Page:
Governor Kay Ivey and the Alabama Department of Transportation (ALDOT) on Tuesday announced that more than $45 million in funding is being awarded to cities and counties for various road and bridge projects across the Yellowhammer State.
The funding is made available through the Alabama Transportation Rehabilitation and Improvement Program-II (ATRIP-II), a program created under the Rebuild Alabama Act of 2018.
The bipartisan legislation required ATRIP-II to be an annual program setting aside a minimum of $30 million off the top of ALDOT’s share of new gas tax revenue for projects of local interest on the state highway system.
“In Alabama, across our country and around the globe, we are all still working to get COVID-19 behind us, but here at home, we have not forgotten other priorities. Even as we are overcoming new challenges with the virus, we remain ever committed to making needed improvements to our infrastructure,” Ivey said in a statement.
“I am proud that Rebuild Alabama continues making these investments possible in areas all across our state,” she continued. “Alabama continues to show progress and tangible results for the people of our state.”
There were 27 projects selected for funding — totaling $45.99 million. Of those awarded projects, 20 feature localities putting forward their own funds in addition to the state funding, for a total of approximately $15.7 million in additional monies. Matching funds were not a requirement to be eligible for the program.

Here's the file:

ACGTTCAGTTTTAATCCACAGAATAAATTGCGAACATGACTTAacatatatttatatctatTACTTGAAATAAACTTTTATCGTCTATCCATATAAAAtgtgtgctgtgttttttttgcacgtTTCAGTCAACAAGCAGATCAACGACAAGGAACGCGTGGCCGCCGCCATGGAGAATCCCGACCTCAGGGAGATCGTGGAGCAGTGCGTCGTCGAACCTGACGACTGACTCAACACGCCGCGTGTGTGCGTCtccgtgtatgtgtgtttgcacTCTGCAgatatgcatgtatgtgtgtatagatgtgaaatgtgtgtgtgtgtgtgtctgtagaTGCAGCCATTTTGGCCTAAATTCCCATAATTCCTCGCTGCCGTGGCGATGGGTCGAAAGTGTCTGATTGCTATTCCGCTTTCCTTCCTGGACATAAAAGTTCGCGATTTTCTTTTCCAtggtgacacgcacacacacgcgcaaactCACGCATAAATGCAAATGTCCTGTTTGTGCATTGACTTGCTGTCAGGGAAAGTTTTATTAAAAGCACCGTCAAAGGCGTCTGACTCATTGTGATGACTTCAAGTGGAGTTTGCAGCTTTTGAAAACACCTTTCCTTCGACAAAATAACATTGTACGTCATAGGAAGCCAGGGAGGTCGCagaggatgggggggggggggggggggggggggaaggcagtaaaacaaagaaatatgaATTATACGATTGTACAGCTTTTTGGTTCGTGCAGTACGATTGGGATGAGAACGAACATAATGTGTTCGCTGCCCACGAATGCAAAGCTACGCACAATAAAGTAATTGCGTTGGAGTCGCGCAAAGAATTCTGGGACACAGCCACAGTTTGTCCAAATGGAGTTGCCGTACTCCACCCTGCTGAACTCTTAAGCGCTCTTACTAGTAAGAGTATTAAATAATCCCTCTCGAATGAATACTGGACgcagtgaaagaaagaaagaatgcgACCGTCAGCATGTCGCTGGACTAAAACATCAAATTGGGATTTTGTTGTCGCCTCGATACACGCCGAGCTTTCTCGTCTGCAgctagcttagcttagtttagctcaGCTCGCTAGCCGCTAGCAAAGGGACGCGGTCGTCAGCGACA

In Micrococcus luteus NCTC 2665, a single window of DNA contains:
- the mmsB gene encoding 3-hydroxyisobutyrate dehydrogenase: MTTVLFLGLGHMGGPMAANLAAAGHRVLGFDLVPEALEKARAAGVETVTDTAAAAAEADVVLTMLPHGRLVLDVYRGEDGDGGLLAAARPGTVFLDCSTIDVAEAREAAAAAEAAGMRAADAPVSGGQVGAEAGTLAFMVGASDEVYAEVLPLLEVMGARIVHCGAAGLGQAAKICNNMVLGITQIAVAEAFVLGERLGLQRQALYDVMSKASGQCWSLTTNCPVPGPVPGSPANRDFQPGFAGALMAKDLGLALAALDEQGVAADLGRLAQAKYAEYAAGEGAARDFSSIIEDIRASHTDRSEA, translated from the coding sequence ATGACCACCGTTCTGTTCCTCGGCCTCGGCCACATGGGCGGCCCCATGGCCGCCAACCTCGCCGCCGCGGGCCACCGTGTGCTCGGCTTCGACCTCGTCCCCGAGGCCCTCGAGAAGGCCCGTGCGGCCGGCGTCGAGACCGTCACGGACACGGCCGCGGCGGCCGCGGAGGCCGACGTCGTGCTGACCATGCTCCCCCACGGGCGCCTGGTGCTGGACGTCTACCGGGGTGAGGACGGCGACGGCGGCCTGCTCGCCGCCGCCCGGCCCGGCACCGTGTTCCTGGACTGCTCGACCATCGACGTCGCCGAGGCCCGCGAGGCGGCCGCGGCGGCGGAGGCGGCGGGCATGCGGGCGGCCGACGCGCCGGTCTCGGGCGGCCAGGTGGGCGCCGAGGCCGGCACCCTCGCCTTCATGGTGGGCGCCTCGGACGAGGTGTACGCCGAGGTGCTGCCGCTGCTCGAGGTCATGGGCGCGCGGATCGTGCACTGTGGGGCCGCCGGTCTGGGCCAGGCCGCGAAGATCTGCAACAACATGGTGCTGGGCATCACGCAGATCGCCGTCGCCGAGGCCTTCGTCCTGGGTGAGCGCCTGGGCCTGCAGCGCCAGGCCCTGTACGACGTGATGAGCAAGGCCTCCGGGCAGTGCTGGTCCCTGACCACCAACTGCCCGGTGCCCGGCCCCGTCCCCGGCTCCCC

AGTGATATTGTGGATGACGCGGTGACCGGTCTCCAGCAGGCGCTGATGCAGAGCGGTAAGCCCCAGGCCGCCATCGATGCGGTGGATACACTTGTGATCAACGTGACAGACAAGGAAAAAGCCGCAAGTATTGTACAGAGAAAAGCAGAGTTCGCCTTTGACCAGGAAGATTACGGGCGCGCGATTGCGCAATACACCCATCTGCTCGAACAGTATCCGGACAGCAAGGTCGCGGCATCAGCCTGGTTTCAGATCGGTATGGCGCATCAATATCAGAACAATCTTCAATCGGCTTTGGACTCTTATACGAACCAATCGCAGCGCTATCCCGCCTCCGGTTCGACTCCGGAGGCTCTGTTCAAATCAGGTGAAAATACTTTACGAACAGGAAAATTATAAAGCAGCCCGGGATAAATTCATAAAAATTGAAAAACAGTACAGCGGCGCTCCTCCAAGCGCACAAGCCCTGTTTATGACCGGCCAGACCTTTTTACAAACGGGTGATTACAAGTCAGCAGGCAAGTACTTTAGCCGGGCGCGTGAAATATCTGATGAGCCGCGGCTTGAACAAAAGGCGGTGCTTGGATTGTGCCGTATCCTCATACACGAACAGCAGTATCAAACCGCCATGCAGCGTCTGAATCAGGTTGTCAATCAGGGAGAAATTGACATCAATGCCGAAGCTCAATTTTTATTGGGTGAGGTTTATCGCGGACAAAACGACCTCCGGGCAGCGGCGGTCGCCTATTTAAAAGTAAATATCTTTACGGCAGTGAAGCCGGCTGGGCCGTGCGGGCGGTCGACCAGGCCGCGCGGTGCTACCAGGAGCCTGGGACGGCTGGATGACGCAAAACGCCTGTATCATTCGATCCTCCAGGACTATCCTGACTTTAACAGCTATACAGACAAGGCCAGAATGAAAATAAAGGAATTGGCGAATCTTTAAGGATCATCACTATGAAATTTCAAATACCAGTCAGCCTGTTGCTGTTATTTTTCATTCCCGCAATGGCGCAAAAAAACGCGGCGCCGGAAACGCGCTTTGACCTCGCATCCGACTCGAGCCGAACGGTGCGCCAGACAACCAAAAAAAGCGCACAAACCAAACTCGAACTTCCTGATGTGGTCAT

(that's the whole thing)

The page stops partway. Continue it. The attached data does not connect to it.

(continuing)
The projects were selected by the ATRIP-II Committee, which is comprised of the following members: ALDOT Director John Cooper; State Sens. Arthur Orr (R-Decatur), Vivian Davis Figures (D-Mobile) and Garlan Gudger (R-Cullman); Reps. Bill Poole (R-Tuscaloosa), Steve Clouse (R-Ozark) and Debbie Wood (R-Valley); and Choctaw County Commissioner Tony Cherry.
It is anticipated that a number of the projects awarded Tuesday will be under contract during the 2021 fiscal year, however all projects are required to move forward within two years. View the 27 projects here.
Sean Ross is the editor of Yellowhammer News. You can follow him on Twitter @sean_yhn